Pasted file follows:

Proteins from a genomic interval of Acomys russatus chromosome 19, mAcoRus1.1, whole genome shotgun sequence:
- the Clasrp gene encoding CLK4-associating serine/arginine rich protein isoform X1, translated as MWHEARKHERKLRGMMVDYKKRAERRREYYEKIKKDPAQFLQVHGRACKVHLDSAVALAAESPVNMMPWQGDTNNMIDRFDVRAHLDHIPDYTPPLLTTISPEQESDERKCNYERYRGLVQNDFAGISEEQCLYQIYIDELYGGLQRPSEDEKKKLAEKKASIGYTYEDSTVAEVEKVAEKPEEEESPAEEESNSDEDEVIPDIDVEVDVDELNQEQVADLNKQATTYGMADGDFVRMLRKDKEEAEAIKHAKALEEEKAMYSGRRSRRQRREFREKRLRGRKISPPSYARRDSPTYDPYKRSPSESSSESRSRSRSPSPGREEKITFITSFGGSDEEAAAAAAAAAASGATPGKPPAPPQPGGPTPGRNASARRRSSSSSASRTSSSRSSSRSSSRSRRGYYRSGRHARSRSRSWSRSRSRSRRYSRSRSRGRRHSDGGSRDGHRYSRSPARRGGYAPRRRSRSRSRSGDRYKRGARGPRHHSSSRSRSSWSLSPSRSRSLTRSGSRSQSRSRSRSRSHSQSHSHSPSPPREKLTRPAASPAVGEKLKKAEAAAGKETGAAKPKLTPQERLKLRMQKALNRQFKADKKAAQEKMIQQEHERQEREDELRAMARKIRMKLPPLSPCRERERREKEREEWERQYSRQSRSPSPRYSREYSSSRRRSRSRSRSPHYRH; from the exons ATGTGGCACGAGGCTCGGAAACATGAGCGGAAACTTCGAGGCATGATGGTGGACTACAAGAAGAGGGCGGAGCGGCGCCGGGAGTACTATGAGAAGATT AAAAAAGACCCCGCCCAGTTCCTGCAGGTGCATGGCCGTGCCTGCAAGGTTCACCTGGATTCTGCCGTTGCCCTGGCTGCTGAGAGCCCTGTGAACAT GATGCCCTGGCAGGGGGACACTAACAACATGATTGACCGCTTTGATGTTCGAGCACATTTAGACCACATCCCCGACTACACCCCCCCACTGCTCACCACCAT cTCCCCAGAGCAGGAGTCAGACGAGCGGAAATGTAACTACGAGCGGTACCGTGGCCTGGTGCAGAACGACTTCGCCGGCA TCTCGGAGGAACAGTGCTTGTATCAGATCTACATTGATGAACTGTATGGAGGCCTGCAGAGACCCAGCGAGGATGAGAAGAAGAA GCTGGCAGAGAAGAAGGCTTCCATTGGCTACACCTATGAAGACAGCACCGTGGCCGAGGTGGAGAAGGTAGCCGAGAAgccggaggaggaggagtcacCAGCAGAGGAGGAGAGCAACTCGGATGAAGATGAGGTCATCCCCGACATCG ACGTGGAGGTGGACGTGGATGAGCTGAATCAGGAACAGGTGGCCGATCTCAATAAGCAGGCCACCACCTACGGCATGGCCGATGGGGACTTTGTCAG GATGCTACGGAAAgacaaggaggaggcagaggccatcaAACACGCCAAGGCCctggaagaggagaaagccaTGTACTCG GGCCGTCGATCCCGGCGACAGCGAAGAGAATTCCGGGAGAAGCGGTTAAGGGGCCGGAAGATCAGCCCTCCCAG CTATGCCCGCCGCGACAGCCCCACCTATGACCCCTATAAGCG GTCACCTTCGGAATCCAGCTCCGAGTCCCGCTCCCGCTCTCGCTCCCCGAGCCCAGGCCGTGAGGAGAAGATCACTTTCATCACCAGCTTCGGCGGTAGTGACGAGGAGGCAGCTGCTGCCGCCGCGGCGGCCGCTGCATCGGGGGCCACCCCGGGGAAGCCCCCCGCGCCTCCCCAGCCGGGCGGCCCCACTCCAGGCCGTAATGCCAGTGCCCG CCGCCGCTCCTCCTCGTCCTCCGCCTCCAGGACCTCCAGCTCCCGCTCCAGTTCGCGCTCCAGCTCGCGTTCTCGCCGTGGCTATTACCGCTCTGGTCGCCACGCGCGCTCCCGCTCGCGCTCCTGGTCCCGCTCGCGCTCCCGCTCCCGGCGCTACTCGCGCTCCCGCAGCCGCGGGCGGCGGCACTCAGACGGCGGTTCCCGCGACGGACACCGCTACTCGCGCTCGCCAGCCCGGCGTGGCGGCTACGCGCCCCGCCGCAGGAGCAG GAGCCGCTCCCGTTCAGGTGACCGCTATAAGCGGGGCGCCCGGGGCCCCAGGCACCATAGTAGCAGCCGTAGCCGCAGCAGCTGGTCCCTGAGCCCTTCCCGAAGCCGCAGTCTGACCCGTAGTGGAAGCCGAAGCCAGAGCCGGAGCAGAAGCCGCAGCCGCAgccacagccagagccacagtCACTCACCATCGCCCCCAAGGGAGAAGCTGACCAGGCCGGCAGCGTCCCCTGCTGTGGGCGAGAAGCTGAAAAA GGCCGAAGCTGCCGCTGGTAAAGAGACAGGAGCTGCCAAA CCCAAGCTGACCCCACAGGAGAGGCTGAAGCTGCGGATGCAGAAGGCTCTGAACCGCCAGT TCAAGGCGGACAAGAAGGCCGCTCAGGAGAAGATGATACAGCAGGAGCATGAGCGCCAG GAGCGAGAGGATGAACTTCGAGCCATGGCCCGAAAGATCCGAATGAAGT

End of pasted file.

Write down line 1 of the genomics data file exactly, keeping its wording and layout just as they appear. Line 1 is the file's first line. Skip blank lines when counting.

Proteins from a genomic interval of Acomys russatus chromosome 19, mAcoRus1.1, whole genome shotgun sequence: